• Monday, Dec 16, 2019
  • Last Update : 04:17 pm

World Bank helps Bangladesh strengthen public financial management

  • Published at 09:37 pm June 29th, 2019
World Bank
Logo of the World Bank

'An efficient Public Financial Management system is essential for sound macroeconomic management'

Bangladesh has signed a $100 million financing agreement with the World Bank, on Thursday, to improve public service delivery through an effective, efficient, and transparent public financial management system.

Strengthening Public Financial Management (PFM) Program to Enable Service Delivery program will support the government’s PFM Action Plan 2016-2021, according to a press release.

The program will help improve fiscal forecasting, public budget preparation, and execution, as well as enhance financial reporting and transparency in the  ministry of education, ministry of health, finance division, local government division, roads, public works, and local government.

“An efficient Public Financial Management system is essential for sound macroeconomic management,” said Dandan Chen, World Bank's acting country director for Bangladesh, and Bhutan. 

“The program will build on the successes of the government’s ongoing efforts to help public agencies strengthen oversight, and improve the availability of public resources for effective and efficient public service delivery,” she added.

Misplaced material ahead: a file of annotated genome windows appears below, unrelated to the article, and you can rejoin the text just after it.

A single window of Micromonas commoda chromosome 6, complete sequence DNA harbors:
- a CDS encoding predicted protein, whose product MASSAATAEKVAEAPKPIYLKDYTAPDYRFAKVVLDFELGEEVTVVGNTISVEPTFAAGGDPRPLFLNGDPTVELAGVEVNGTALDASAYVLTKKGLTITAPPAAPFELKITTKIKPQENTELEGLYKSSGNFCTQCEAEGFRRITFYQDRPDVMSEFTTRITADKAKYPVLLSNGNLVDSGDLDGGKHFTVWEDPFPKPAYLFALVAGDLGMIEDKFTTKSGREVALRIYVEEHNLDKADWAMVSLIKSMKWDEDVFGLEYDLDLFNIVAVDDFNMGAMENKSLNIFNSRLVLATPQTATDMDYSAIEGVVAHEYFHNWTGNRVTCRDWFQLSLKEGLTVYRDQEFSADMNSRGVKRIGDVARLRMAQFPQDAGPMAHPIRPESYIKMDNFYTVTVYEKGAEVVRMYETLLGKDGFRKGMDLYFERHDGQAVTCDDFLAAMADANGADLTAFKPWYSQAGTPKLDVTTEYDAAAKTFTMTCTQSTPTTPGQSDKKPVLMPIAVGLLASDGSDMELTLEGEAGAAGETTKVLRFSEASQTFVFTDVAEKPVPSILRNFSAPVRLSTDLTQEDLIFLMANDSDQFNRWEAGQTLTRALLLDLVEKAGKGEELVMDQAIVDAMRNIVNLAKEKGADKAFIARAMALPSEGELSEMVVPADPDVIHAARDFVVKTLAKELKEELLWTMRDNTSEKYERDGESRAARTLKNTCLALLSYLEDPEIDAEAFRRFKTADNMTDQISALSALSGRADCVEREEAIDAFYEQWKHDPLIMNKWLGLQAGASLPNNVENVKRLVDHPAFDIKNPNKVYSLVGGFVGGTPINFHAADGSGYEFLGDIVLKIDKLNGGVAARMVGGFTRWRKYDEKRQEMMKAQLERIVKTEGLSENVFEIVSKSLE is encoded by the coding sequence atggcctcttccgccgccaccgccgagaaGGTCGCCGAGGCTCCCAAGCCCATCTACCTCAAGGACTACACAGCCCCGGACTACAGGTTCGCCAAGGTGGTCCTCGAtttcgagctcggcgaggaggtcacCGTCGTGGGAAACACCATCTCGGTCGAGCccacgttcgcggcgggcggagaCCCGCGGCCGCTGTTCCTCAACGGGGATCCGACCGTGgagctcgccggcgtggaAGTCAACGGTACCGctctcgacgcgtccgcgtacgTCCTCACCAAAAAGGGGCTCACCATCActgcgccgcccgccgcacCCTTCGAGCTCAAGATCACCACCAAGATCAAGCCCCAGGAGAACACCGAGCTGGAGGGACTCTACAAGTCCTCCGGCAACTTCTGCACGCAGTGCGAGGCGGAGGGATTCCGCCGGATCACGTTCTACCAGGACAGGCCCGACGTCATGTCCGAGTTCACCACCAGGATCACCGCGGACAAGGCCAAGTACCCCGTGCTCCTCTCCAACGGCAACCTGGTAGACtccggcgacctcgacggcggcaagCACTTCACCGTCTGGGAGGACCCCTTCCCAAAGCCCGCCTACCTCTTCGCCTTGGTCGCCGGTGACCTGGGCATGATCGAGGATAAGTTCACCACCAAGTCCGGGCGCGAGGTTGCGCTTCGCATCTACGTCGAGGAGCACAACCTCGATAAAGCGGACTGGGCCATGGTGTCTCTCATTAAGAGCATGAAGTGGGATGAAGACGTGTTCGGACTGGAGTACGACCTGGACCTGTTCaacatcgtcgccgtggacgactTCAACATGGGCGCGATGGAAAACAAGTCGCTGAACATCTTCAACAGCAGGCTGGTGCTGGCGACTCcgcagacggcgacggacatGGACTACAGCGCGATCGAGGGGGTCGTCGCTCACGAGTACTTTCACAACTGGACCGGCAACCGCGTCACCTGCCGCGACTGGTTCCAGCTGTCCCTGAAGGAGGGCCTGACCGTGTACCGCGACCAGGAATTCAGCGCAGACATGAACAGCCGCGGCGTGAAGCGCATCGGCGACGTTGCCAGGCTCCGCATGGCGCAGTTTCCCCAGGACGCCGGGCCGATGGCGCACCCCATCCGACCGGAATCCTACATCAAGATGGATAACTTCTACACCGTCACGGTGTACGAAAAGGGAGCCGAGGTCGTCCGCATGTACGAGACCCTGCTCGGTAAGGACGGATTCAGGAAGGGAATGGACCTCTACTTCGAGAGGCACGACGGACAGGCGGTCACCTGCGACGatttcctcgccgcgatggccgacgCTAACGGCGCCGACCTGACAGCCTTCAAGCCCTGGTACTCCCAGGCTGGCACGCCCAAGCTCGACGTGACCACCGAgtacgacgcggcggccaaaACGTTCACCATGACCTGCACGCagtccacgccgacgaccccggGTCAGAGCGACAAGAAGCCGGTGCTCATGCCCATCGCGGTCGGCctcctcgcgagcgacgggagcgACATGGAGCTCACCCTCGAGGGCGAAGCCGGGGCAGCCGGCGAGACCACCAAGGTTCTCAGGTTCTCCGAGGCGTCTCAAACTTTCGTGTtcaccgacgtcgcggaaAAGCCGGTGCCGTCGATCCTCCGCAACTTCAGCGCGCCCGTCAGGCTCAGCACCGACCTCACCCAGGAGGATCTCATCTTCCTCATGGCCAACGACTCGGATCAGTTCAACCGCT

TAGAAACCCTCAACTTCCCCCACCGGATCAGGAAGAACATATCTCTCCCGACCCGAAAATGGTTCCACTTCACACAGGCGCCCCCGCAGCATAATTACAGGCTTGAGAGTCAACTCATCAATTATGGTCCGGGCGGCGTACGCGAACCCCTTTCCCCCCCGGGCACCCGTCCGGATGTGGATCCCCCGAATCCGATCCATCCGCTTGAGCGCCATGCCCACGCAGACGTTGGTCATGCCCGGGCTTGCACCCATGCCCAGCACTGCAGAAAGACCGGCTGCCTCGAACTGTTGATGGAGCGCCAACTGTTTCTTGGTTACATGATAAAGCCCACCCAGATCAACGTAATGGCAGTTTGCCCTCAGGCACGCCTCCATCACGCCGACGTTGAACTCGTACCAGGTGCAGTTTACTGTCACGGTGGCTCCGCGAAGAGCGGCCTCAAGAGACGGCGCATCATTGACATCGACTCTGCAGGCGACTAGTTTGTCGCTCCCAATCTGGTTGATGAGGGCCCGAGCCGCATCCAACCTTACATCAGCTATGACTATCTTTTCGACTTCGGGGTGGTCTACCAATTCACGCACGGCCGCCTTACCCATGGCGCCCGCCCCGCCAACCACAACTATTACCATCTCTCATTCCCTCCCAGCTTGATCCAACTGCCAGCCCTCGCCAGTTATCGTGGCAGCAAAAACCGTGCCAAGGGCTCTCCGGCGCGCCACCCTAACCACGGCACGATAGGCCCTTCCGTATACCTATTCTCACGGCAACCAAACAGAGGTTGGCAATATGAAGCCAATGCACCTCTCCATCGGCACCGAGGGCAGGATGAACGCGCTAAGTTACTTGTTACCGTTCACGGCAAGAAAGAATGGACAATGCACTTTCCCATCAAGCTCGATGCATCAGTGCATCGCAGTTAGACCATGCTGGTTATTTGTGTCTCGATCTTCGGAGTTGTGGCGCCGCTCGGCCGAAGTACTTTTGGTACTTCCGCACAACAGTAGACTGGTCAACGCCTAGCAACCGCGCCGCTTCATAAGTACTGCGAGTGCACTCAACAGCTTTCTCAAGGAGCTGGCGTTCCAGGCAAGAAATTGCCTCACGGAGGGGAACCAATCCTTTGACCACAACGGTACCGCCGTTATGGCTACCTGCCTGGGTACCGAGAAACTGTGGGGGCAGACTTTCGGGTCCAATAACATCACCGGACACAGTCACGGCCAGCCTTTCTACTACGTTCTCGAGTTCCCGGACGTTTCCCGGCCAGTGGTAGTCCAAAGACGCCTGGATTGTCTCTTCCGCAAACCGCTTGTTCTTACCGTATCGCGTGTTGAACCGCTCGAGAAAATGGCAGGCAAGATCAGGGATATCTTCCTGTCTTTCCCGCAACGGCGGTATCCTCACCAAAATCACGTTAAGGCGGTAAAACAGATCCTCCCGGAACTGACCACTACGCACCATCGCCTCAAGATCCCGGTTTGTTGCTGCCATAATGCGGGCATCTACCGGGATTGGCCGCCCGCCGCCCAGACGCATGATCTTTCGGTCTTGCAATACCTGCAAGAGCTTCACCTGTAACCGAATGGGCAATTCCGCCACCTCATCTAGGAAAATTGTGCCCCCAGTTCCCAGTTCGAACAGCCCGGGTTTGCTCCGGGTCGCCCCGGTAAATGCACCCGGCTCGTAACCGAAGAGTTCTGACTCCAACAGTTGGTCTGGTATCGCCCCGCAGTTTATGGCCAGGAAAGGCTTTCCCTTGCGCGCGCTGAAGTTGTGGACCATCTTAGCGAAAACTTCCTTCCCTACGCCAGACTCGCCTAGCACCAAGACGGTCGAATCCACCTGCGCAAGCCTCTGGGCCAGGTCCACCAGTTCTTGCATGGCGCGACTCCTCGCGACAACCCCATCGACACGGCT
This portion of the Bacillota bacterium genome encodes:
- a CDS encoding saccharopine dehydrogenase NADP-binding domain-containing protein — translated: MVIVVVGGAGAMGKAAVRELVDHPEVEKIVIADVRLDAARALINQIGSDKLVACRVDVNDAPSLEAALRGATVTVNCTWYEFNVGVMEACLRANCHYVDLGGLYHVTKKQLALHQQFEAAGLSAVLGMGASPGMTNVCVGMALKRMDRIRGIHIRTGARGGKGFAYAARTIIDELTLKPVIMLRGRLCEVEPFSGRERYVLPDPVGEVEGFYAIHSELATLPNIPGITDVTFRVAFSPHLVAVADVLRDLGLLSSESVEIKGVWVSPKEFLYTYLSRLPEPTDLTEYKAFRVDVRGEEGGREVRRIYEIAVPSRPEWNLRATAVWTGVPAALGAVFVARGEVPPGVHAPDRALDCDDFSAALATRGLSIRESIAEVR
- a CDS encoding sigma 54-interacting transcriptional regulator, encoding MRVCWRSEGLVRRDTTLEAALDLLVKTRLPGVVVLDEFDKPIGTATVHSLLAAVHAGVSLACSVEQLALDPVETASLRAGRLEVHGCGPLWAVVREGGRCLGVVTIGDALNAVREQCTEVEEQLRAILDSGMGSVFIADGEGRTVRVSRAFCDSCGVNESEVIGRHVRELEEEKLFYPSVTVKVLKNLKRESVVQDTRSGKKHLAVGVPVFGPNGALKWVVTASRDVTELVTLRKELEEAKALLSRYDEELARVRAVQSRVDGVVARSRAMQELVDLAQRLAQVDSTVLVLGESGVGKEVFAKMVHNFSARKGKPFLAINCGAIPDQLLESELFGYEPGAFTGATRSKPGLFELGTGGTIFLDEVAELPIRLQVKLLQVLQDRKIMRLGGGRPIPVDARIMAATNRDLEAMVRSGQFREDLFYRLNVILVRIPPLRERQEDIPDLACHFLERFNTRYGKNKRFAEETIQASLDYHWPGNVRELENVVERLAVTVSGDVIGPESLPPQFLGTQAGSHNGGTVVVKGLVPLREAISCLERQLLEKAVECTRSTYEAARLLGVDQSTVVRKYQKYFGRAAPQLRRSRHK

The agreement was signed by Monowar Ahmed and Dandan Chen on behalf of the government of Bangladesh and the World Bank, respectively, at the Economic Relations Division office. 

In the last two decades, Bangladesh has improved its PFM systems with prudent fiscal management.

However, a few bottlenecks exist in public resource allocation, availability, and use for social service delivery. The program will help Bangladesh address these bottlenecks using the country’s own systems. 

It will help strengthen the capacity of the Budget Management Committees in the ministries, including the timely release of budgetary allocations. It aims to reduce the time taken to release funds from departments to frontline service delivery units by more than half.

The program will also help improve fiscal planning, pension and debt management and SOE, for example, by supporting modernized payment processes, including electronic fund transfer for pension processing and payment.

"The Bangladesh government is committed to further strengthening the Public Financial Management System, and ensure transparency and accountability," said Monowar Ahmed, Secretary, Economic Relations Division, "Bangladesh is a pioneer in having a PFM with built-in disintegration ability in terms of climate, gender, poverty, and other development priorities. For example, the government has rolled out climate budgeting across 20 ministries with climate-relevant expenditure. Such PFM sensitiveness ultimately aims that the citizens receive social services effectively, and on time.” 

The credit, is from the World Bank’s International Development Association (IDA), has a 30-year term, including a five-year grace period, and carries a service charge of 0.75 % and an interest rate of 1.25 %.  

The World Bank was among the first development partners to support Bangladesh following its independence. 

Since then, the World Bank has committed over $30 billion, mostly in grants and interest-free credits to Bangladesh. Bangladesh currently has the largest IDA program totaling $12.6 billion.